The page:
Paul Langerhans was born in Berlin, Germany, in 1847, the son of a well-known physician.1 He studied medicine at Friedrich Schiller University of Jena, Jena, Germany, and at the University of Berlin and was a pupil of Rudolph Virchow.1 He made an outstanding contribution to medicine by describing Langerhans cells while he was a 21-year-old undergraduate student.2 Because these branched cells, which were interspersed throughout the epidermis, were demonstrated by a stain for which nervous tissue has a particular affinity, ie, gold chloride, he suggested that they could be intraepidermal receptors of extracutaneous signals to the nervous system.2 Today, the precision of his observation and his description of the cells seem incredible, when his drawings of 1868, which were made with the use of a primitive light microscope, are compared with the reproductions that can now be obtained with immunofluorescence.These cells were an enigma to dermatologists for more than a century before their immunologic function and importance were recognized.3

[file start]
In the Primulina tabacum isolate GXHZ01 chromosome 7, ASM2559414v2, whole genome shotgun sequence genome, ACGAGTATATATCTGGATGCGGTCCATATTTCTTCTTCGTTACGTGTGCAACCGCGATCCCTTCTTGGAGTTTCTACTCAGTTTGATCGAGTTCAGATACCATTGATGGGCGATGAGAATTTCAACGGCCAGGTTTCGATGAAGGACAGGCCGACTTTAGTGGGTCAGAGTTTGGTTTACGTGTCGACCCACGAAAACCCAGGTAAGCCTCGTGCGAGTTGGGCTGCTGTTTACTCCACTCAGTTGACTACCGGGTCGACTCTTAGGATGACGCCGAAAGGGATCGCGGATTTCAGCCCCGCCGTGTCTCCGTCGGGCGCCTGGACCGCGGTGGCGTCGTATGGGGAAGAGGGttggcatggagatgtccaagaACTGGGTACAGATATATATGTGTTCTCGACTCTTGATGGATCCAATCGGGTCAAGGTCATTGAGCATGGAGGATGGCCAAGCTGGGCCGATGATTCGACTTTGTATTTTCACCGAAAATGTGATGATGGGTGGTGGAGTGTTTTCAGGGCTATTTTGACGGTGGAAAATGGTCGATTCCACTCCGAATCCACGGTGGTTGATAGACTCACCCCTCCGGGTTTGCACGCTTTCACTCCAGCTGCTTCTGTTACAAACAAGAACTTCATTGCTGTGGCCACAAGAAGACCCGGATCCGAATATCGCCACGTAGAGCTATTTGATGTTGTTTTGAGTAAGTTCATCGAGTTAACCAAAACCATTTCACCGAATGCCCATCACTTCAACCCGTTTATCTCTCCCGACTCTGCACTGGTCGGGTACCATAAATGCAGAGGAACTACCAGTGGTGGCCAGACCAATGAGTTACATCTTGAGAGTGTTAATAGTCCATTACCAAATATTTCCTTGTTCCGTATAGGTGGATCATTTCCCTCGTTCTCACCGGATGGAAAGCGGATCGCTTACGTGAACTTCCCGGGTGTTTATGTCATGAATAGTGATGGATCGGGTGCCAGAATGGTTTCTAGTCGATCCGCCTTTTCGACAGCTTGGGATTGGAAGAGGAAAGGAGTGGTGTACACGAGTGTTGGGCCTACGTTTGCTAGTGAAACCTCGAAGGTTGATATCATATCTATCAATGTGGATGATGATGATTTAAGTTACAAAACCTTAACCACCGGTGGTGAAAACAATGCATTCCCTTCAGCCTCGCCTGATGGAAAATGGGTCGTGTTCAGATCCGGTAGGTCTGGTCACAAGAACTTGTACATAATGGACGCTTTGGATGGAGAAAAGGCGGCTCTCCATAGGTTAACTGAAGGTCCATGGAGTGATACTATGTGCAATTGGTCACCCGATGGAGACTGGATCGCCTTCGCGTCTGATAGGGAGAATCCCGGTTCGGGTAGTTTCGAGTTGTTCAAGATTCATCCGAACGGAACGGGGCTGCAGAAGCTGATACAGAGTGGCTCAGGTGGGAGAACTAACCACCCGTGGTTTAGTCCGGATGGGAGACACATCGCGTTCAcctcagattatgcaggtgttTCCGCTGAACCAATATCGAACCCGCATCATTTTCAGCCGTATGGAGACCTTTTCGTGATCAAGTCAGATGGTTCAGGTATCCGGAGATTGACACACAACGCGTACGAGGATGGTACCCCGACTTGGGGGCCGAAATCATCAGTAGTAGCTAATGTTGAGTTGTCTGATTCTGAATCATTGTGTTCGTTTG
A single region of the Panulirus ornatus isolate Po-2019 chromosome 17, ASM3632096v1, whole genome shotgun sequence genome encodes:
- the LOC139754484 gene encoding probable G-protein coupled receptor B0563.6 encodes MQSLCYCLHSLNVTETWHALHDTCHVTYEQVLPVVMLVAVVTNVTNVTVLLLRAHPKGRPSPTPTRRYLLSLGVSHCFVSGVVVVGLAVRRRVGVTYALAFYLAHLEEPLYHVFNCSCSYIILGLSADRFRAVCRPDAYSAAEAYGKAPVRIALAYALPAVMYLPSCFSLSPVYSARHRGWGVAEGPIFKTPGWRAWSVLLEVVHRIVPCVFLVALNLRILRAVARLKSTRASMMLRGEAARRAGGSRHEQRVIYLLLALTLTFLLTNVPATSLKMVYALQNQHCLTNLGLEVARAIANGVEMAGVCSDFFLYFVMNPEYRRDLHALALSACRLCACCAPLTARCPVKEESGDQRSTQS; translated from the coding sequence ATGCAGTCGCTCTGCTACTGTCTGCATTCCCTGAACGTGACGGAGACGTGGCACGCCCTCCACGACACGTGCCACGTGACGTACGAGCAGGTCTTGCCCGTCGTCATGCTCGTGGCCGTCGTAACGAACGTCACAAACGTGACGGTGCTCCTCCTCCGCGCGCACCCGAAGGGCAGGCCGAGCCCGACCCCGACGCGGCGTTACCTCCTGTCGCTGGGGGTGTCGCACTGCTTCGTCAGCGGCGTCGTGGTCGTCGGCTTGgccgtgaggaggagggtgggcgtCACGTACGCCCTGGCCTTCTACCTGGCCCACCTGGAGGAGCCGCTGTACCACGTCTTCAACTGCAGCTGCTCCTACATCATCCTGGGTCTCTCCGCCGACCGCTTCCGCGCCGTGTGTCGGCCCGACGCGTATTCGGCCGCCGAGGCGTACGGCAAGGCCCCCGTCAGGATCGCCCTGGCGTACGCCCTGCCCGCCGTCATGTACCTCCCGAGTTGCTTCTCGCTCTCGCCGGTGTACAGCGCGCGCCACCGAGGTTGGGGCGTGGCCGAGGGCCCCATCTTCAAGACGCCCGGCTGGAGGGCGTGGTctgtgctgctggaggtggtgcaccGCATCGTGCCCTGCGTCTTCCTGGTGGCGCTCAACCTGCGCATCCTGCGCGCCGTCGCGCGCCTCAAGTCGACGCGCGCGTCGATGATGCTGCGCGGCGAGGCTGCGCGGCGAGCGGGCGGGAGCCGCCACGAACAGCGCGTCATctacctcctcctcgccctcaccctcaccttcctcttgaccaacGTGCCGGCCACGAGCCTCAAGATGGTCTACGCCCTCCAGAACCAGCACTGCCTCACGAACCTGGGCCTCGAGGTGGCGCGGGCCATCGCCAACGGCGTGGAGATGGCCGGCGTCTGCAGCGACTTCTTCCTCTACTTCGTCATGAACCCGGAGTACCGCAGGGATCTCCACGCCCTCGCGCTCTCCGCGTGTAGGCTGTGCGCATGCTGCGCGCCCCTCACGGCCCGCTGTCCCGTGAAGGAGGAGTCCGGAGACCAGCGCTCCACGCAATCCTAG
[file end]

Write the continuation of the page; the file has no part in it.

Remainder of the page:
Namazi MR. Paul Langerhans: A Tribute to an Admirable Life in Science. Arch Dermatol. 2008;144(9):1109. doi:10.1001/archderm.144.9.1109
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